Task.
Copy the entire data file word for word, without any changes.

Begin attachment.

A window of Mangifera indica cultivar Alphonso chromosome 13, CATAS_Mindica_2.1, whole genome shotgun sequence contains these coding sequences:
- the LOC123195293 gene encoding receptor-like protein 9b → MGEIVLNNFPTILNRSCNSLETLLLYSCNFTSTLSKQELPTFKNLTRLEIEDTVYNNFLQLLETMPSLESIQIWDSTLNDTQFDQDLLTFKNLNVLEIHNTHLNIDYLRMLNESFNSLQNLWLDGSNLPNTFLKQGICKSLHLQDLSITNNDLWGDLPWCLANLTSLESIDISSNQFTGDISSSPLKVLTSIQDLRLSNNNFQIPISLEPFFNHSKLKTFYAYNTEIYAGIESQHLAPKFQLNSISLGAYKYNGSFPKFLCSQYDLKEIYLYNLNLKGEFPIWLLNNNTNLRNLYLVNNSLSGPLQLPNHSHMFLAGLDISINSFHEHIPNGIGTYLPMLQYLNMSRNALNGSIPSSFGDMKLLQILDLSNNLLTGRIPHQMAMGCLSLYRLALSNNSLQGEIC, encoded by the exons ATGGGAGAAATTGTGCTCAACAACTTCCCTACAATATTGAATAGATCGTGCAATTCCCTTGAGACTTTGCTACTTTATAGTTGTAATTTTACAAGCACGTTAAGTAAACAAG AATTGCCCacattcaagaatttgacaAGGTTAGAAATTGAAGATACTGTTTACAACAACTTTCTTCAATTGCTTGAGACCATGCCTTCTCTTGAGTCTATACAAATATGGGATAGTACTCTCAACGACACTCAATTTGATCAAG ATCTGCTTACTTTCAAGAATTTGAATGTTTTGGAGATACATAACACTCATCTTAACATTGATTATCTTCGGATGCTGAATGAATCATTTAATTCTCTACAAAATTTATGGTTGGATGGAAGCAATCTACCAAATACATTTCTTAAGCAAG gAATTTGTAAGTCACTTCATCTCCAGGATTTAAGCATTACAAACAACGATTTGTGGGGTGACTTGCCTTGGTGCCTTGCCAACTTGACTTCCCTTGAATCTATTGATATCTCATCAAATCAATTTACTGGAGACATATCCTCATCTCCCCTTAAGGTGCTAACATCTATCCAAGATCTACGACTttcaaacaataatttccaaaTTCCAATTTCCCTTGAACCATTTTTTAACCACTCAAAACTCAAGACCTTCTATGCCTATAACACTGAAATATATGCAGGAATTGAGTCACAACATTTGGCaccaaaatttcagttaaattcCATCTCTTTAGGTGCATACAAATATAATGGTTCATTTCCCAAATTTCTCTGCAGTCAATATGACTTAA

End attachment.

A window of Mangifera indica cultivar Alphonso chromosome 13, CATAS_Mindica_2.1, whole genome shotgun sequence contains these coding sequences:
- the LOC123195293 gene encoding receptor-like protein 9b → MGEIVLNNFPTILNRSCNSLETLLLYSCNFTSTLSKQELPTFKNLTRLEIEDTVYNNFLQLLETMPSLESIQIWDSTLNDTQFDQDLLTFKNLNVLEIHNTHLNIDYLRMLNESFNSLQNLWLDGSNLPNTFLKQGICKSLHLQDLSITNNDLWGDLPWCLANLTSLESIDISSNQFTGDISSSPLKVLTSIQDLRLSNNNFQIPISLEPFFNHSKLKTFYAYNTEIYAGIESQHLAPKFQLNSISLGAYKYNGSFPKFLCSQYDLKEIYLYNLNLKGEFPIWLLNNNTNLRNLYLVNNSLSGPLQLPNHSHMFLAGLDISINSFHEHIPNGIGTYLPMLQYLNMSRNALNGSIPSSFGDMKLLQILDLSNNLLTGRIPHQMAMGCLSLYRLALSNNSLQGEIC, encoded by the exons ATGGGAGAAATTGTGCTCAACAACTTCCCTACAATATTGAATAGATCGTGCAATTCCCTTGAGACTTTGCTACTTTATAGTTGTAATTTTACAAGCACGTTAAGTAAACAAG AATTGCCCacattcaagaatttgacaAGGTTAGAAATTGAAGATACTGTTTACAACAACTTTCTTCAATTGCTTGAGACCATGCCTTCTCTTGAGTCTATACAAATATGGGATAGTACTCTCAACGACACTCAATTTGATCAAG ATCTGCTTACTTTCAAGAATTTGAATGTTTTGGAGATACATAACACTCATCTTAACATTGATTATCTTCGGATGCTGAATGAATCATTTAATTCTCTACAAAATTTATGGTTGGATGGAAGCAATCTACCAAATACATTTCTTAAGCAAG gAATTTGTAAGTCACTTCATCTCCAGGATTTAAGCATTACAAACAACGATTTGTGGGGTGACTTGCCTTGGTGCCTTGCCAACTTGACTTCCCTTGAATCTATTGATATCTCATCAAATCAATTTACTGGAGACATATCCTCATCTCCCCTTAAGGTGCTAACATCTATCCAAGATCTACGACTttcaaacaataatttccaaaTTCCAATTTCCCTTGAACCATTTTTTAACCACTCAAAACTCAAGACCTTCTATGCCTATAACACTGAAATATATGCAGGAATTGAGTCACAACATTTGGCaccaaaatttcagttaaattcCATCTCTTTAGGTGCATACAAATATAATGGTTCATTTCCCAAATTTCTCTGCAGTCAATATGACTTAA